are sports stats public information?

Is the information in a boxscore public information? Could I basically look up the sports statistics from espn or sports illustrated or usatoday or whatever and put that on my website?

Usual warning – I Am Not A Lawyer – this is only my opinion.

No, the stats belong to whoever compiled and published them. You don’t have any more (or less) right to take them and post them than you would to take the web site’s story about the game and post that on your website.

Repeat the following phrase, with emphasis on the word “any.”


Facts are not copyrightable. Expression of facts is.

As long as you take the basic facts, i.e. statistics, and post them in an original and unique way, you’re in the clear. If you just copy stats directly off another source you’re in violation of copyright.

I agree. You cannot copyright the fact that a batter had 3 hits in a game.

Baseball statistics are a matter of historical fact. I could, for instance, tell you that Mike Schmidt hit 548 home runs and drove in 1595 runs. I could point out that in 1980, he hit 48 home runs and drove in 121 runs. Those are statistics I got off copyrighted materials, but it’s not copyright violation to cite fact.

To use an example from another sort of publication, I could inform you that the British offensive at the Somme killed some 50,000 British soldiers. That’s a fact. I am not violating copyright just because I happened to read it in Keegan’s “The First World War,” a copyrighted work.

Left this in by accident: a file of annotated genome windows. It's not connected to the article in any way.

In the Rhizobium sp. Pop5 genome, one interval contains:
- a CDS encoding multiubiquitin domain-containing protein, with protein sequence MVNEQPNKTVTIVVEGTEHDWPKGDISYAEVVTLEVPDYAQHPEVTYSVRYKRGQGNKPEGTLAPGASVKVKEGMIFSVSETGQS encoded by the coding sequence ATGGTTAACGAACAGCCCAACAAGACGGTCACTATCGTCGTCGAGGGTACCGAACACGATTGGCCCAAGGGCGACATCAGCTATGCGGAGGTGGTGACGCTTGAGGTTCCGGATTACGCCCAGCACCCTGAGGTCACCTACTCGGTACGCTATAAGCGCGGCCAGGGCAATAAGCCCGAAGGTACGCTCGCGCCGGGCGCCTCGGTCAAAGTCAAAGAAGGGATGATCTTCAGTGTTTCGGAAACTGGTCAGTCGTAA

However, if I were to copy the web page from detailing Mike Schmidt’s career stats, and then post that page somewhere else or print it and use it in my book, or copy the chapter from Keegan describing the Somme offensive, THEN I would be violating copyright.

Again, not a lawyer here, but I have seen this recently.

First of all, be careful how you phrase things. Team names are copyrighted. You can say New York beat Detroit, but you can’t say the Yankees beat the Tigers.

Also, I think the MLB recently shutdown a company who tried to offer sports scores via pager to subscribers. The argument was that the company in question was re-distributing results of games without license to do so (and without paying a fee of any sort). MLB won the case, but it may simply have been because the little upstart guys couldn’t afford to fight it properly.

Team names can’t be copyrighted, but they might be trademarked. Even then, I don’t think that stops a person from using the team name to refer to the team. It would, however, stop a person from organizing a pro baseball team and calling them the Yankees.

I mean, if you’re not allowed to use the team name to refer to the team, then what’s the point of having a team name at all?

This is wrong on several levels. Not only are team names not copyrightable, but even if they were trademarked anybody and everybody would be able to refer to them with no legal penalties whatsoever. The names of all companies and products are trademarked, Does anybody ever stop you from saying IBM or Chevy or Coke?

IIRC, the pager case was decided on the issue that the games were essentially being rebroadcast in real time - i.e. while the games were still under way - in violation of MLB’s exclusive rights to do so. There have been a raft of such cases in recent years.